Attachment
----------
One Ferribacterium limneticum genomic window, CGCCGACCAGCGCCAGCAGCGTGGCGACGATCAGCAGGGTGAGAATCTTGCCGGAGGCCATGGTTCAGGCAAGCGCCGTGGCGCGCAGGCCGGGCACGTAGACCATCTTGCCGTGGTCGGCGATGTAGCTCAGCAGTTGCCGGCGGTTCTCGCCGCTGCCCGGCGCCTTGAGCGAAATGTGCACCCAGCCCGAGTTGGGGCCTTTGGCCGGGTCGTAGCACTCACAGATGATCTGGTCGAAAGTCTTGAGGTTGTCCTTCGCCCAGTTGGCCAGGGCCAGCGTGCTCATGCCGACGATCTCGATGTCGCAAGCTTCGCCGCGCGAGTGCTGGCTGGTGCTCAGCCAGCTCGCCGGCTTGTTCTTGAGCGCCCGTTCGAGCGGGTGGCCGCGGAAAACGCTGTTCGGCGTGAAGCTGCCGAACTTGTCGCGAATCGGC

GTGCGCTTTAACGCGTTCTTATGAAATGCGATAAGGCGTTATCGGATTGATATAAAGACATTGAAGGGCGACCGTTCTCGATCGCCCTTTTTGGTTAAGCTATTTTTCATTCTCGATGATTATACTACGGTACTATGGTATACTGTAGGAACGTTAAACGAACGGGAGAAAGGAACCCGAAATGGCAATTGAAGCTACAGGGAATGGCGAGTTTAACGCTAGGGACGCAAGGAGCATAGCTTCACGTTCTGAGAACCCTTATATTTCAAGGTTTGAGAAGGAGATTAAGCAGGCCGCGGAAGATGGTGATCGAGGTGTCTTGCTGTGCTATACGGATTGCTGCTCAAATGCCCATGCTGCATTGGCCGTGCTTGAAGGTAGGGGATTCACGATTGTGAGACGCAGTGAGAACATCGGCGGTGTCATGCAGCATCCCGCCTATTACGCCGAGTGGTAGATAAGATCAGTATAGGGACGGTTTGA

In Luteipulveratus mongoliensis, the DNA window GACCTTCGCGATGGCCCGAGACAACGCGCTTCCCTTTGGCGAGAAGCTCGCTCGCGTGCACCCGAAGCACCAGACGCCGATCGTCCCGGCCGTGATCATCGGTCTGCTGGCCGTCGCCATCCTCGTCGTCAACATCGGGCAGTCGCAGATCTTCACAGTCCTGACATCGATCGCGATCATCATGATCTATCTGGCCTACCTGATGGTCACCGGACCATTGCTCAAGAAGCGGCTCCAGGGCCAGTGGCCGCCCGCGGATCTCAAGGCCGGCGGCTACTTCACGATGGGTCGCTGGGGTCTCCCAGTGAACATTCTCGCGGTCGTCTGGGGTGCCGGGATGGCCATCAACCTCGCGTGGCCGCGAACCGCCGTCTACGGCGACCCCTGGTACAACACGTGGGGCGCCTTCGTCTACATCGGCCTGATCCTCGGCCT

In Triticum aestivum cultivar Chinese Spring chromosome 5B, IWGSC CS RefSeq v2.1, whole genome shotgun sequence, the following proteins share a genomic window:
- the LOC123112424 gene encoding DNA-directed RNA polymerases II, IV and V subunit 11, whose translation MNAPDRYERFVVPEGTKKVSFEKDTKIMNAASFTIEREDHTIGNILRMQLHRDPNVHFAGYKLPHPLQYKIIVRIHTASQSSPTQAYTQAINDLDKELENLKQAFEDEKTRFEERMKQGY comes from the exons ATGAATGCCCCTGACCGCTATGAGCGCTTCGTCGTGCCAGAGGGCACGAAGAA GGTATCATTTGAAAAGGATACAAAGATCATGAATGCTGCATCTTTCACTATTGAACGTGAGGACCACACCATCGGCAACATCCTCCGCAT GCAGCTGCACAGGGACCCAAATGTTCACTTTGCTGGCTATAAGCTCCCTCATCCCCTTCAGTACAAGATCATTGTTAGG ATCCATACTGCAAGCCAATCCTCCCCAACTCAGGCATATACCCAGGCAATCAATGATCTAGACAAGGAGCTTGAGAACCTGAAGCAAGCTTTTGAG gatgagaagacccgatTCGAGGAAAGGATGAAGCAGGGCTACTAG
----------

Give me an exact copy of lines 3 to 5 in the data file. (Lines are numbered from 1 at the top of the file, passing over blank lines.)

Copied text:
In Luteipulveratus mongoliensis, the DNA window GACCTTCGCGATGGCCCGAGACAACGCGCTTCCCTTTGGCGAGAAGCTCGCTCGCGTGCACCCGAAGCACCAGACGCCGATCGTCCCGGCCGTGATCATCGGTCTGCTGGCCGTCGCCATCCTCGTCGTCAACATCGGGCAGTCGCAGATCTTCACAGTCCTGACATCGATCGCGATCATCATGATCTATCTGGCCTACCTGATGGTCACCGGACCATTGCTCAAGAAGCGGCTCCAGGGCCAGTGGCCGCCCGCGGATCTCAAGGCCGGCGGCTACTTCACGATGGGTCGCTGGGGTCTCCCAGTGAACATTCTCGCGGTCGTCTGGGGTGCCGGGATGGCCATCAACCTCGCGTGGCCGCGAACCGCCGTCTACGGCGACCCCTGGTACAACACGTGGGGCGCCTTCGTCTACATCGGCCTGATCCTCGGCCT

In Triticum aestivum cultivar Chinese Spring chromosome 5B, IWGSC CS RefSeq v2.1, whole genome shotgun sequence, the following proteins share a genomic window:
- the LOC123112424 gene encoding DNA-directed RNA polymerases II, IV and V subunit 11, whose translation MNAPDRYERFVVPEGTKKVSFEKDTKIMNAASFTIEREDHTIGNILRMQLHRDPNVHFAGYKLPHPLQYKIIVRIHTASQSSPTQAYTQAINDLDKELENLKQAFEDEKTRFEERMKQGY comes from the exons ATGAATGCCCCTGACCGCTATGAGCGCTTCGTCGTGCCAGAGGGCACGAAGAA GGTATCATTTGAAAAGGATACAAAGATCATGAATGCTGCATCTTTCACTATTGAACGTGAGGACCACACCATCGGCAACATCCTCCGCAT GCAGCTGCACAGGGACCCAAATGTTCACTTTGCTGGCTATAAGCTCCCTCATCCCCTTCAGTACAAGATCATTGTTAGG ATCCATACTGCAAGCCAATCCTCCCCAACTCAGGCATATACCCAGGCAATCAATGATCTAGACAAGGAGCTTGAGAACCTGAAGCAAGCTTTTGAG gatgagaagacccgatTCGAGGAAAGGATGAAGCAGGGCTACTAG